Add to this the cost of filtering the effluent to keep hazardous waste from entering the sewer system, and businesses that don't recycle their water are shouldering a major expense that could be avoided with a relatively small up-front investment.
Consider the fact that each machine may require anywhere from 12 to 30 gallons of cooling water per minute. By recycling rather than discharging this water, an effective water reclamation system will pay for itself over time - typically two to three years, although paybacks as quickly as six months are not out of the question.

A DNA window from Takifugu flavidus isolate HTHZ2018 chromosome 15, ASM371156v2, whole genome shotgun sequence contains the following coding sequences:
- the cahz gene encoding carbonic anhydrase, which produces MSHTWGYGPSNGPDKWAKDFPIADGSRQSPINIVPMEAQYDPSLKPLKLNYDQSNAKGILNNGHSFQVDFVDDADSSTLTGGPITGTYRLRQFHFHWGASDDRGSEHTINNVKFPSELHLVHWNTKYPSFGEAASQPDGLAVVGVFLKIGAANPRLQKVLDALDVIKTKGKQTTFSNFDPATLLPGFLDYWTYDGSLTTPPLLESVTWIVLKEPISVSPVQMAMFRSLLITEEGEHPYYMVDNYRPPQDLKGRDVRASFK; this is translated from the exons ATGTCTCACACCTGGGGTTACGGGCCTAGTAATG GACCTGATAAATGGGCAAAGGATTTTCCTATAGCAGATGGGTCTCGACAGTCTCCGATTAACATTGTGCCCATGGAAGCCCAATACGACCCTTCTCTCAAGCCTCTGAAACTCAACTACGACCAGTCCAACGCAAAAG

A number of water reclamation systems are available, ranging from self-contained water reclamation to complete filter press and holding tank systems tailored to the needs of any size fabricating shop.
Larger systems solve the problem connected with sludge and contamination in the shop's water. Water sludge separation is accomplished by using liquid flocculent and gravity, extracting the sludge and dehydrating it through a series of filtering bags for easy disposition.
Fabricators have an easy choice. They can step up and install equipment that will help ensure a healthy shop environment for their employees and neighbors, or they can pay for their judgment lapse in downtime and lost income because of employee sick time, possible lawsuits and government fines and shut downs.